Fields of Study - Athletic Training
Definition and Nature of the Field
Certified athletic trainers (ATCs) are highly educated and skilled allied health care professionals who specialize in preventing, assessing, treating, and rehabilitating injuries of physically active people. Athletic trainers practice under the direction of a physician and in cooperation with other allied health care personnel such as physical therapists, occupational therapists, and registered nurses. Often, the ATC is the first line of defense in providing care for athletic injuries, making them an integral member of the athletic health care team in secondary schools, colleges and universities, sports medicine clinics, professional sports programs, hospitals, police and fire departments, and various industrial settings that require immediate onsite medical emeergency assistance. A typical day for an ATC varies with the level of competition, employment setting and other institutional requirements. In the school athletic setting, the ATC may spend their day working with athletes and coaches on preventing injuries through strength, conditioning, and nutrition programming. Prior to practices and games, the ATC tapes, bandages, braces and completes similar preventative measures. During activities, the ATC evaluates injuries and determines whether the athlete should be referred to a physician or follow standing orders and manage minor injuries. The ATC must ensure continual communication between an injured athlete, the physician, coach and family on when and how the athlete can return safely to practice and competition. Because ATCs are multi-skilled health care providers, they can also be found working as physician extenders in physician offices and hospitals, in physical therapy clinics, in industrial settings, in the military, and with the performing arts. As specialists in the prevention, recognition, and rehabilitation of injuries incurred by physically active individuals, ATCs provide immediate emergency care and use their knowledge of injuries and the factors influencing injuries to develop treatment programs based on medical, exercise and sports sciences.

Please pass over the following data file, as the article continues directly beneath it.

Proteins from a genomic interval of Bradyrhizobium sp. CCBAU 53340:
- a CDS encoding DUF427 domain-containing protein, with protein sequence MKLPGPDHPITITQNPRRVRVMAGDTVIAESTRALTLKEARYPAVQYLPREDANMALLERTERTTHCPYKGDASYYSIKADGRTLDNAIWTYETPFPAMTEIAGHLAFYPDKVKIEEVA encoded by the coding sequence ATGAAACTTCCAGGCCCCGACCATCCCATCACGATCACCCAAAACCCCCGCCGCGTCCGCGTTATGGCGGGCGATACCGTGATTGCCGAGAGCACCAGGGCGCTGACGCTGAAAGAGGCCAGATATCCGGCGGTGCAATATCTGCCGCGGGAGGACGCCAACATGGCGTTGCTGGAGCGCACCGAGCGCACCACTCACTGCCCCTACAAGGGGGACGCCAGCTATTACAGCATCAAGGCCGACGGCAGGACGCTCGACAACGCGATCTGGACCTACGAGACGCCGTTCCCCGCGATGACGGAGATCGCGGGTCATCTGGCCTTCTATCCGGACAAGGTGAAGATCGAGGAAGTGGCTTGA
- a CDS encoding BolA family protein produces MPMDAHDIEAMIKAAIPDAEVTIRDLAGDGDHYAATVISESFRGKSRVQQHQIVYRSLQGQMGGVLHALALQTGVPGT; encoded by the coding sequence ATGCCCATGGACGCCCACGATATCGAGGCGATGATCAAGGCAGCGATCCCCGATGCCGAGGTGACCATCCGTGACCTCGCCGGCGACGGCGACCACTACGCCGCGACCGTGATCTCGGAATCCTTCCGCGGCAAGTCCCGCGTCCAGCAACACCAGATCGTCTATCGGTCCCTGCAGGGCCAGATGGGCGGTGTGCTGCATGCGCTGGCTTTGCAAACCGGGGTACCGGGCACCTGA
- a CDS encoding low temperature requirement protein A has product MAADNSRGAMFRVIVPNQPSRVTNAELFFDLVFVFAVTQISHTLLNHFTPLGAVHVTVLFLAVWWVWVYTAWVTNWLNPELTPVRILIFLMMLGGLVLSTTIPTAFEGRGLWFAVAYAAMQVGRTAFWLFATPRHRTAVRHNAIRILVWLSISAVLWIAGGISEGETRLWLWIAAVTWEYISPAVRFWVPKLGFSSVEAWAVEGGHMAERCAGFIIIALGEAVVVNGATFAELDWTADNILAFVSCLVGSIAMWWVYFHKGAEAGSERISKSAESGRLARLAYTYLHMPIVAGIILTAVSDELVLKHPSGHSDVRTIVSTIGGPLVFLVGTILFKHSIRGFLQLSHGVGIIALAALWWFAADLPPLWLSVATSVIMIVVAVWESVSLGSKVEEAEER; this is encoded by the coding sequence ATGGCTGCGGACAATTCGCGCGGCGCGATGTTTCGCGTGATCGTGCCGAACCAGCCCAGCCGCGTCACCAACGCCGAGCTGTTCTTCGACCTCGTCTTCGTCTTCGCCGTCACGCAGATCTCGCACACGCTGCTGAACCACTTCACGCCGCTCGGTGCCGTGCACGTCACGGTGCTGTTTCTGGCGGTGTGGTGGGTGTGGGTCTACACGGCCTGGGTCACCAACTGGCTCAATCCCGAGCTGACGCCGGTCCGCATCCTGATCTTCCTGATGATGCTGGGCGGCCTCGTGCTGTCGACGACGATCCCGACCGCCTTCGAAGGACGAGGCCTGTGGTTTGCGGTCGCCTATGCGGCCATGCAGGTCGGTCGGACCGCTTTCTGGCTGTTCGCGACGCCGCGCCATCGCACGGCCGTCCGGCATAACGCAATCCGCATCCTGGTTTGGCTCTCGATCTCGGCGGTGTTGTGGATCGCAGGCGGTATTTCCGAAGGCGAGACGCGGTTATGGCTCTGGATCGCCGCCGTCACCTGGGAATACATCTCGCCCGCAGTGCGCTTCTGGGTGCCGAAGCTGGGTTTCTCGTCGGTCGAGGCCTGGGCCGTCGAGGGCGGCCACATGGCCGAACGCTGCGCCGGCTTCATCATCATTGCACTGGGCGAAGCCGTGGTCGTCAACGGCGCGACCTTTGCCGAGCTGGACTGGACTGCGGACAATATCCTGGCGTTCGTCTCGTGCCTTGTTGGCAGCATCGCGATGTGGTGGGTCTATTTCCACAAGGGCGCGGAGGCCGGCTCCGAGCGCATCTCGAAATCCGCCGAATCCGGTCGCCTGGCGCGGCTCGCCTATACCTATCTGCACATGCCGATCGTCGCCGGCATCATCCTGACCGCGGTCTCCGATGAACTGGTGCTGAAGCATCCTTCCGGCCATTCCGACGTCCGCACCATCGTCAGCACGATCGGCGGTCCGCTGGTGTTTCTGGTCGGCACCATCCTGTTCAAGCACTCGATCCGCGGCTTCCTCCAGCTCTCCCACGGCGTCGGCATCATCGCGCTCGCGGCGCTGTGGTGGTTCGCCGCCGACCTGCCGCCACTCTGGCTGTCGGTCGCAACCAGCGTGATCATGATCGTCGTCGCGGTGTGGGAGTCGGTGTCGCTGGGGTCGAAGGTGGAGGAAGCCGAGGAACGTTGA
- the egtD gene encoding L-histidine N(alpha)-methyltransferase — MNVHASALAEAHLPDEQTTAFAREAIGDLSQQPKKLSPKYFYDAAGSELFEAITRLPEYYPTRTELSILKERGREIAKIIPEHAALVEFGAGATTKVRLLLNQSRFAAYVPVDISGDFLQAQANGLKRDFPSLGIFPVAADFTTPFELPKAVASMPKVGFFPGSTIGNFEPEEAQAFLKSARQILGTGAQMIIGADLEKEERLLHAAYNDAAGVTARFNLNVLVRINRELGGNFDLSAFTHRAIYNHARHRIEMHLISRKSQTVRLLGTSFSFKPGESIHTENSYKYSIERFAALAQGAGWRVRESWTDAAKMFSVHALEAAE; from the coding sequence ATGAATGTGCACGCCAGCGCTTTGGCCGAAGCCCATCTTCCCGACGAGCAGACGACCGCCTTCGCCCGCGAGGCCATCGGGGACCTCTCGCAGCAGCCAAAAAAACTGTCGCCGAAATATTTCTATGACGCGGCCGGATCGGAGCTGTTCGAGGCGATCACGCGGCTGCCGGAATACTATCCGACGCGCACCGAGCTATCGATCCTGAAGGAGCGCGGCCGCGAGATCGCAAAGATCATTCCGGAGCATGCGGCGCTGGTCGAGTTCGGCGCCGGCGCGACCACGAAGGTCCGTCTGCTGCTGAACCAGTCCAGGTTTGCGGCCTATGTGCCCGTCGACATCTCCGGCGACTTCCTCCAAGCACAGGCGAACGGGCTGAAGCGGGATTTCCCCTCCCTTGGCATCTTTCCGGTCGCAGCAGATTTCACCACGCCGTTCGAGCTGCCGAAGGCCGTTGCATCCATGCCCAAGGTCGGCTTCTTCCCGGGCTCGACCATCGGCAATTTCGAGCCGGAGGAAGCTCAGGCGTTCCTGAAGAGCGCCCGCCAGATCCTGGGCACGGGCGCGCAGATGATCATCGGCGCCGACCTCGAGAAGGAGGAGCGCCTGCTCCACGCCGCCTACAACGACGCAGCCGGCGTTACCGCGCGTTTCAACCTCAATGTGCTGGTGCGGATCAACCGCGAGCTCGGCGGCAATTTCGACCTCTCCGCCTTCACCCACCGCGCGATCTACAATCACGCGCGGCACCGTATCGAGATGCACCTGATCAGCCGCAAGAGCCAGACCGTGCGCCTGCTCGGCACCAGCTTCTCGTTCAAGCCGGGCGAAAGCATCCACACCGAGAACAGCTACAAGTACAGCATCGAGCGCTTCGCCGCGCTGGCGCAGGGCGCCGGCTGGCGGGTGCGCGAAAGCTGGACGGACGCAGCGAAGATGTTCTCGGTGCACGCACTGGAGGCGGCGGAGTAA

Certified athletic trainers have, at minimum, a bachelor's degree from an accredited athletic training education program. Upon completion of a Commission on Accreditation of Athletic Training Education (CAATE) - accredited program, students become eligible for national certification by successfully completing the Board of Certification, Inc. (BOC) examination. Undergraduate athletic training students study human anatomy and physiology, biomechanics, exercise physiology, nutrition, and psychology. Under the supervision of a clinical instructor athletic training students participate in extensive clinical education experiences, to develop skills specific to injuries examination and diagnosis, acute care of injuries and illnesses, therapeutic interventions, and psychosocial strategies and referral. Upon graduation, students are eligible to sit for the Board of Certification (BOC) examination. Successful completion of the BOC examination is required in order to use the ATC credential, and the exam is based on five major practice domains:
- Clinical evaluation and diagnosis
- Immediate and emergency care
- Treatment, rehabilitation, and reconditioning
- Organization and professional health and well-being
Related Work Experience
Because athletic trainers can be found in a variety of settings, individuals interested in pursuing this field of study may want to gain work experience that involves sport and movement activities, summer sports camps, sports medicine/physical therapy clinics, hospitals, and physician offices.
High school courses including career technical education programs in the areas of biology, chemistry, physics, sport, fitness, first aid, and CPR are useful to complete in preparation for studying athletic training. Volunteering in the school athletic training room, at local hospitals or sports medicine clinics is valuable.
With a bachelor's degree and successful completion of the BOC examination, an ATC may find full time or part time employment in a variety of settings, including, but not limited to school athletic programs. According to the National Athletic Trainers Association, today, more than 21% of its certified members are employed in settings other than "traditional" school athletics. Recognized by the American Medical Association in 1990 as an allied health provider, the certified athletic trainer is in great demand in physician offices, hospitals, sports medicine/physical therapy clinics and outreach programs, and in occupational/industrial settings. Employment opportunities are growing as the allied health care industries' recognition of the multiple skills and talents of the ATC continue to expand.